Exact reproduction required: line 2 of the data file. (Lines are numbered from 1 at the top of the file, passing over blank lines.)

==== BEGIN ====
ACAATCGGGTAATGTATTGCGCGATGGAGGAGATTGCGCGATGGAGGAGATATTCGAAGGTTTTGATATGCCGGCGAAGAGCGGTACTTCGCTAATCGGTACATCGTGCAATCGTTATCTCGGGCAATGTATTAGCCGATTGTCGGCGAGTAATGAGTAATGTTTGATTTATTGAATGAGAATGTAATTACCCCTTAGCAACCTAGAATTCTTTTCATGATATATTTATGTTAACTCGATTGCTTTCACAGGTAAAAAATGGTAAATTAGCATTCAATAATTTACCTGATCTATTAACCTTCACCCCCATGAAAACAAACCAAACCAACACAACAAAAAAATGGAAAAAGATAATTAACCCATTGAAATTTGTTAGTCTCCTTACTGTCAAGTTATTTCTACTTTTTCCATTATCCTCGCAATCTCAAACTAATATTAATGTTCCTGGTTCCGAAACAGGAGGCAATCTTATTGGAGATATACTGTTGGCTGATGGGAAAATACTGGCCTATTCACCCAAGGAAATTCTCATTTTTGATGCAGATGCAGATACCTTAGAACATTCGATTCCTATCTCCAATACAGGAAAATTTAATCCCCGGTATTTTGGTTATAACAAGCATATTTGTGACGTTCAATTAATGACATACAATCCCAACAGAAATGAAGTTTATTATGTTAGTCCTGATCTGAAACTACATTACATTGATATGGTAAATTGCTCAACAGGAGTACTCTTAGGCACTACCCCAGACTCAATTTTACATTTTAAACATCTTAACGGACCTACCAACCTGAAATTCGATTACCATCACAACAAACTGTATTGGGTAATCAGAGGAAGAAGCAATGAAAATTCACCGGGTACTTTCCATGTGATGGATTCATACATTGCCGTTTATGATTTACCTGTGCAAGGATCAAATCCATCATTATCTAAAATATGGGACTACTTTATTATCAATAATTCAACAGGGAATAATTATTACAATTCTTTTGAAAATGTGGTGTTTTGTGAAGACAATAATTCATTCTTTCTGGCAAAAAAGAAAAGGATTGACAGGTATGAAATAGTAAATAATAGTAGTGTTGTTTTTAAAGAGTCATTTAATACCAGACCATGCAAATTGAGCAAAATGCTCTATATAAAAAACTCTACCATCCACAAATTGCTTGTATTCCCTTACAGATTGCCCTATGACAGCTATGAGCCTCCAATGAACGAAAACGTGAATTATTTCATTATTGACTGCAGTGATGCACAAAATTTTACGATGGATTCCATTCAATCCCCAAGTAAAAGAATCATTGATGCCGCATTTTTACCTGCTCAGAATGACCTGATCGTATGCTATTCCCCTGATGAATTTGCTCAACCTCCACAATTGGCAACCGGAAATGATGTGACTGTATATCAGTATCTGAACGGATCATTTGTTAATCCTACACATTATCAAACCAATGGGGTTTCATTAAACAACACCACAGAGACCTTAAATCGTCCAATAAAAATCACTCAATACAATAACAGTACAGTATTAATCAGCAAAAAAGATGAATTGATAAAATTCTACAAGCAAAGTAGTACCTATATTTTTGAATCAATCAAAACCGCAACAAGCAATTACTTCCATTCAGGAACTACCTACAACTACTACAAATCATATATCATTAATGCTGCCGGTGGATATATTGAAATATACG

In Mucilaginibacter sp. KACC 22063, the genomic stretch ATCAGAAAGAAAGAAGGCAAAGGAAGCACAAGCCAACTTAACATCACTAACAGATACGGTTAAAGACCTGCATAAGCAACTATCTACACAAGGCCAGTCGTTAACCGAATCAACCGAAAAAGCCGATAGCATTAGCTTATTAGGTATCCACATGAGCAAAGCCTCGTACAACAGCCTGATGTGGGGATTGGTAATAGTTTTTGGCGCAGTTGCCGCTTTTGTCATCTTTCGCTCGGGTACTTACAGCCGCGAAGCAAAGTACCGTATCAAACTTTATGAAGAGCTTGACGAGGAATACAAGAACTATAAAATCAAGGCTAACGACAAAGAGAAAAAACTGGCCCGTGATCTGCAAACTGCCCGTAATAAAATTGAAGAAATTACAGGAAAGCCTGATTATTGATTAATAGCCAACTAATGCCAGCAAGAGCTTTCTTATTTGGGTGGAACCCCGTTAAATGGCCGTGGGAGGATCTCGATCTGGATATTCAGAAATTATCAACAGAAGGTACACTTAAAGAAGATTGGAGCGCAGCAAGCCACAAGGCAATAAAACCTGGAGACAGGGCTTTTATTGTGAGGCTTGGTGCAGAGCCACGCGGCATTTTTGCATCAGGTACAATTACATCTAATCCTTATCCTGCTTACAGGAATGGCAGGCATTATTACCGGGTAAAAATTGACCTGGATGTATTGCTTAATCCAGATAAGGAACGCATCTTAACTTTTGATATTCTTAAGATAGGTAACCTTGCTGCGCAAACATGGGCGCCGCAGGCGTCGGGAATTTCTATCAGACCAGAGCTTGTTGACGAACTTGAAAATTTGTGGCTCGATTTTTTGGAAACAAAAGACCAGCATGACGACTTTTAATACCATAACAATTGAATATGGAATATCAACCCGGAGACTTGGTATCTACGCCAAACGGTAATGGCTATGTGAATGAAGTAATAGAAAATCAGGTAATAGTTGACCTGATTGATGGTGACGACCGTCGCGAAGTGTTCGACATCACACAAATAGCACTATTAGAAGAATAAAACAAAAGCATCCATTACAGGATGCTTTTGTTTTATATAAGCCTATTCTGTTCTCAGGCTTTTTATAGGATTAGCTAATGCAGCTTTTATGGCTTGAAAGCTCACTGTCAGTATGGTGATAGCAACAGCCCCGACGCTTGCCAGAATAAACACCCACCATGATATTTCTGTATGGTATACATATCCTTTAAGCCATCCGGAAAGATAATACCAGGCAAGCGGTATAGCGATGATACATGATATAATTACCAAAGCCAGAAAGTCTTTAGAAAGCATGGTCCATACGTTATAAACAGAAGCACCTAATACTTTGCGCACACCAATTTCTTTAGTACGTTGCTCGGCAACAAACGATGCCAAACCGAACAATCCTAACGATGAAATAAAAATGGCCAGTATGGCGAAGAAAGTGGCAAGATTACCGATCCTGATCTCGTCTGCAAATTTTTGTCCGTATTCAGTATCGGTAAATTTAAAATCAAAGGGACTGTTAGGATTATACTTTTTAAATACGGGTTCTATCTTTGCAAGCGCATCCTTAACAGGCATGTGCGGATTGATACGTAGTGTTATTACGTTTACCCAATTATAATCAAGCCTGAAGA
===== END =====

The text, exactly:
In Mucilaginibacter sp. KACC 22063, the genomic stretch ATCAGAAAGAAAGAAGGCAAAGGAAGCACAAGCCAACTTAACATCACTAACAGATACGGTTAAAGACCTGCATAAGCAACTATCTACACAAGGCCAGTCGTTAACCGAATCAACCGAAAAAGCCGATAGCATTAGCTTATTAGGTATCCACATGAGCAAAGCCTCGTACAACAGCCTGATGTGGGGATTGGTAATAGTTTTTGGCGCAGTTGCCGCTTTTGTCATCTTTCGCTCGGGTACTTACAGCCGCGAAGCAAAGTACCGTATCAAACTTTATGAAGAGCTTGACGAGGAATACAAGAACTATAAAATCAAGGCTAACGACAAAGAGAAAAAACTGGCCCGTGATCTGCAAACTGCCCGTAATAAAATTGAAGAAATTACAGGAAAGCCTGATTATTGATTAATAGCCAACTAATGCCAGCAAGAGCTTTCTTATTTGGGTGGAACCCCGTTAAATGGCCGTGGGAGGATCTCGATCTGGATATTCAGAAATTATCAACAGAAGGTACACTTAAAGAAGATTGGAGCGCAGCAAGCCACAAGGCAATAAAACCTGGAGACAGGGCTTTTATTGTGAGGCTTGGTGCAGAGCCACGCGGCATTTTTGCATCAGGTACAATTACATCTAATCCTTATCCTGCTTACAGGAATGGCAGGCATTATTACCGGGTAAAAATTGACCTGGATGTATTGCTTAATCCAGATAAGGAACGCATCTTAACTTTTGATATTCTTAAGATAGGTAACCTTGCTGCGCAAACATGGGCGCCGCAGGCGTCGGGAATTTCTATCAGACCAGAGCTTGTTGACGAACTTGAAAATTTGTGGCTCGATTTTTTGGAAACAAAAGACCAGCATGACGACTTTTAATACCATAACAATTGAATATGGAATATCAACCCGGAGACTTGGTATCTACGCCAAACGGTAATGGCTATGTGAATGAAGTAATAGAAAATCAGGTAATAGTTGACCTGATTGATGGTGACGACCGTCGCGAAGTGTTCGACATCACACAAATAGCACTATTAGAAGAATAAAACAAAAGCATCCATTACAGGATGCTTTTGTTTTATATAAGCCTATTCTGTTCTCAGGCTTTTTATAGGATTAGCTAATGCAGCTTTTATGGCTTGAAAGCTCACTGTCAGTATGGTGATAGCAACAGCCCCGACGCTTGCCAGAATAAACACCCACCATGATATTTCTGTATGGTATACATATCCTTTAAGCCATCCGGAAAGATAATACCAGGCAAGCGGTATAGCGATGATACATGATATAATTACCAAAGCCAGAAAGTCTTTAGAAAGCATGGTCCATACGTTATAAACAGAAGCACCTAATACTTTGCGCACACCAATTTCTTTAGTACGTTGCTCGGCAACAAACGATGCCAAACCGAACAATCCTAACGATGAAATAAAAATGGCCAGTATGGCGAAGAAAGTGGCAAGATTACCGATCCTGATCTCGTCTGCAAATTTTTGTCCGTATTCAGTATCGGTAAATTTAAAATCAAAGGGACTGTTAGGATTATACTTTTTAAATACGGGTTCTATCTTTGCAAGCGCATCCTTAACAGGCATGTGCGGATTGATACGTAGTGTTATTACGTTTACCCAATTATAATCAAGCCTGAAGA